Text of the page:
The ludicrously facile "Curse" aside, The Red Sox have had an, at best, shady and, at worst, incestuous relationship with commissioner Bud Selig (and I'm the one making fun of conspiracy theories?). Bud Selig awarded John Henry the team even though there was at least one higher bid on the table, the reason being that baseball was trying to regroup and re-gather its forces to either force a contraction of two clubs or to bring down real pressure on the players union with the end of the collective bargaining agreement nearing an end (or both). Henry was shifted from Florida to Boston, Montreal owner Jeffrey Loria was ring-round-the rosy-ed to Florida, and the soon defunct franchise in Montreal along with Minnesota Twins, whose owner Carl Pohlad wanted out of, were to be contracted or at least that was the threat to the players and the metropolitan areas involved. Anyway, John Henry married up to the Red Sox when he really should not have been able to do so, and we were supposed to swallow that he was an avid fan from his youth and even Strat-O-Matic player or so the encomiums led us to believe.
For the favor, Selig seems to want to help Henry break the Yankees stranglehold on the division by bending the rules whenever possible (it also could help reign in the maverick Yanks owner George Steinbrenner, who is willing to pay big in order to win, a strategy frowned upon by the powers that be). Two seasons ago, Selig apparently helped launder Cliff Floyd via the MLB-owned Expos under the guise that they could take on more salary for a playoff run, a strategy that changed 19 days latter when the Red Sox in dire need of a lefty bat were at the receiving end of Montreal's largesse. Last season, Selig intervened to get the Sox a much needed spare bat in Kevin Millar, who had already signed a contract with the Chunichi Dragons to play in Japan. This past offseason, he extended the negotiation timetable so that the Red Sox caught snare ace Curt Schilling and wave rules so that the Sox could underpay to get Alex Rodriguez, that is intil the players union wisely intervened.
Then there's GM Theo Epstein, whose sabermetric chops are such that he knew enough to hire Bill James as a special adviser. And yet he delivered a team of eight DHs and a shortstop this season. After the embarrassment of the David Ortiz immaculate glove incident, he went out and got Doug Mientkiewicz and Orlando Cabrera to shore up the infield to the analysts' delight (they had demanded the change after all) even though the change was pure window dressing.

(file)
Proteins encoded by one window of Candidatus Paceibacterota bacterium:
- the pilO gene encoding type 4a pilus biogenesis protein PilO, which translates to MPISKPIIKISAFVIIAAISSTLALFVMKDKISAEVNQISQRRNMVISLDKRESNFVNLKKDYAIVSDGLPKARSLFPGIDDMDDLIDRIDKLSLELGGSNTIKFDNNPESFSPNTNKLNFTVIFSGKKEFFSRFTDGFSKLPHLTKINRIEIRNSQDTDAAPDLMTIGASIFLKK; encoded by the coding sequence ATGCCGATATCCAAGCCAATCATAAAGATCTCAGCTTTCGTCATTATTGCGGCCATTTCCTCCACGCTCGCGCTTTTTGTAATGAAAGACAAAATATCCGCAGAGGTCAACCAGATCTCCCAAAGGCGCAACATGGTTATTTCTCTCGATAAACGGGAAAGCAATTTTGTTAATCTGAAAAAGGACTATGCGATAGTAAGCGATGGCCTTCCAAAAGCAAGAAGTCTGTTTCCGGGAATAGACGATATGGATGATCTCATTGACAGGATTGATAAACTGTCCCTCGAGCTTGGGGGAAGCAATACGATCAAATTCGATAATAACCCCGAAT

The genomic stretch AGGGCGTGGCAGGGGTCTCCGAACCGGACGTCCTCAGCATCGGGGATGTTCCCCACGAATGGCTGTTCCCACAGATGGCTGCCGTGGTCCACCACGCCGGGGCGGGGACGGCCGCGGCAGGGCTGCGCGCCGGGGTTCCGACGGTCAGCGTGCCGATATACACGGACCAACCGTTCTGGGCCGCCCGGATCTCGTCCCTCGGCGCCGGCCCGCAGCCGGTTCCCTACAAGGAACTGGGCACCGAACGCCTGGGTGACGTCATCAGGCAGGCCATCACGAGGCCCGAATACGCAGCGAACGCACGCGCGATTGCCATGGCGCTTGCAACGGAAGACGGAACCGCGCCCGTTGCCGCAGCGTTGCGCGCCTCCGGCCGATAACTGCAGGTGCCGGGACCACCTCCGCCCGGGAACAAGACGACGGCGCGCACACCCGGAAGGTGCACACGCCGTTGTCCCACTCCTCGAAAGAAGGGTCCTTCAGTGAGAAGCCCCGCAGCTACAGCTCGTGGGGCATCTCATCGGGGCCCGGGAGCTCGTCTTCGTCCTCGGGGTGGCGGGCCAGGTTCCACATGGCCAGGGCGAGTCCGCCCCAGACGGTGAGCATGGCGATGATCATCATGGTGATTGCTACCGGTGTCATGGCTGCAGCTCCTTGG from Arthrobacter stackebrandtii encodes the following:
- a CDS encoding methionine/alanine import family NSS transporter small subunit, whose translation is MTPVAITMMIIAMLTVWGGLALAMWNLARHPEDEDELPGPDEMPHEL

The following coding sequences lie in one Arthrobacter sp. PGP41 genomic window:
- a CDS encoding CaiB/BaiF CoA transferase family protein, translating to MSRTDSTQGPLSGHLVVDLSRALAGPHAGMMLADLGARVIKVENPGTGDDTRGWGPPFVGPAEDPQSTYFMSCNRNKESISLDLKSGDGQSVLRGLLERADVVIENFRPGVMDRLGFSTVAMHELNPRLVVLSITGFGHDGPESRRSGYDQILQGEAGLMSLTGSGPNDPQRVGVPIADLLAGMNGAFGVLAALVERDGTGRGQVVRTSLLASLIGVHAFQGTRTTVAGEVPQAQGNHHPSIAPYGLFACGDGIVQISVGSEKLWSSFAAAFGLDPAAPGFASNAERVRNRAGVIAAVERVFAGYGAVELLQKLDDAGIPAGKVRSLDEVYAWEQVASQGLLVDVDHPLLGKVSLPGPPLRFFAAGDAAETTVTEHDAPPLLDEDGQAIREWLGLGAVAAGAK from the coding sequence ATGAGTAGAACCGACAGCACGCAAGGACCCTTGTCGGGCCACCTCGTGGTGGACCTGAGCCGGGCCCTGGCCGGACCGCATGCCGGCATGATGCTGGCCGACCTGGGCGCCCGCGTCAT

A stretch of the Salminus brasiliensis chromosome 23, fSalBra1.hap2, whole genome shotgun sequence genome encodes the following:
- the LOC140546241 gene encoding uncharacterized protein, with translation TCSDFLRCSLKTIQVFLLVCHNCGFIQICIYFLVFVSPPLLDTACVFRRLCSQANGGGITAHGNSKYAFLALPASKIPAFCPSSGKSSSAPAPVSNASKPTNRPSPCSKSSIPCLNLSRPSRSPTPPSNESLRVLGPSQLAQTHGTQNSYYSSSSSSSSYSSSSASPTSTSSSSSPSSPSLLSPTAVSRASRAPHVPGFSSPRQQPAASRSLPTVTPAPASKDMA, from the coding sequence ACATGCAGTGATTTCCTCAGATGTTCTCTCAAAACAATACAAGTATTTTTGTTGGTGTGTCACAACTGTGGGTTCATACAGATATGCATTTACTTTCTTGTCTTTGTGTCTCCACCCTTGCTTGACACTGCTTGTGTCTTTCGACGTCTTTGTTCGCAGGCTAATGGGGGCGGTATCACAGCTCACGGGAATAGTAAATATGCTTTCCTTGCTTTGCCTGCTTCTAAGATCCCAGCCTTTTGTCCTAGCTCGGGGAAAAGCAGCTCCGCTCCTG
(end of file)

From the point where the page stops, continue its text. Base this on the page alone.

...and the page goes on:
The Sox also sent former fan favorite Nomar Garciaparra packing and then when the deal at first appeared to go sour leaked negative press about Nomah's contract negotiations, about his showing up to camp already injured, and about his cheating at cards in the clubhouse. Well, I made up the last one, but it was getting that petty and ridiculous. This came after the Red Sox made their intentions to get A-Rod known, including the inclusion of two of their biggest stars, Nomah and Manny Ramirez, in the deal. I don't blame him for being less than enthusiastic during the negotiations.
OK, but that's the past. To quote Tony Montana, "I here now, he not." What's no to like about how the Sox have come back in this series. Well, the first thing to tick me off was game three. I noticed that when the Sox fell behind in the third 5-4, the fans got as quiet as church mice. When the Sox came back to tie it, sure, the got behind the locals. But when the Yankees quickly surged ahead for good, Fenway emptied out. Even in the lower sections late in the game, there were more people disguised as empty seats than, well, actual people. Some (including me) have poked fun at the fans at the end ofthat drubbing cheering and doffing rally caps, but at least they were the real die-hard fans. I respect them, but they were few and far between. The fans have gotten behind their Sox with the improbable comeback in the last two games, but they were not there when they should have been there most. Nor should they be allowed to share in the rapturous joy should the Sox come back to win it all. The reneged on it.
As for the team itself, game five perfectly illustrated when the Red Sox are the most detestable group of players this side of Ty Cobb. Exhibit A: In the sixth Pedro Martinez served up a three-run double to Jeter to fall behind 4-2. The next batter to the plate is A-Rod, who gets plunked on his elbow. This recalls the game last year in which Martinez sent both Jeter and Alfonso Soriano to the hospital with pitches in on the hands. If it were any other pitcher, he would get the benefit of the doubt, but Martinez has a history of hitting batters, and not on the rump but in places that could end a season.
Martinez is clearly a strange bird. He feels that the "Whose Your Daddy?" chants represent respect. He threw ancient Don Zimmer aside in an altercation in last year's playoff. And let's not even go into his little friend that he carries around with him.
Exhibit B: David Ortiz is called out in the twelfth in an improbable stolen base attempt. The play is very close but Ortiz is irate. This followed a strikeout in the tenth where the third base ump said he went to far around on a check swing. I agree with Ortiz that it wasn't a swing, but a) they do call that today and b) he acts as if it's a conspiracy against him whenever he's called out (By the way, I think the ump was making up for the miscall on the previous batter, Manny Ramirez, who did his best Tarantella with two strikes and the first base ump said he sis not go around). For a player who should thank his lucky stars that when the Twins foolishly cut him to reduce payroll, he was able to fall into so favorable a position. He also seems an analyst's darling even though he cannot play any defensive position well, usually the kiss of death for them.
If the Red Sox can come back to win this series, I’m sure that I’ll be able to appreciate it as a baseball fan, but I don’t think I’ll enjoy. That’s fine, but drop all the good and bad, underdog and evil empire crap. Keep in mind that the Red Sox were essentially the favorites to win the division at the beginning of the season—they were picked by a vast majority of the analysts out there. The assumption of most was that they would surpass the Yankees when they went on a tear late in the season. They were picked by most expects to represent the AL in the World Series at the start of the playoffs. And they were almost guaranteed victory at the start of the ALCS because of the edge in starting pitching. The only thing that makes them an underdog is that they lost the first three games and game three in epic fashion. The only pleasure that I’ll get out of a Red Sox victory parade down the Central Artery will be that I’ll never have to hear about the damnable “Curse” again.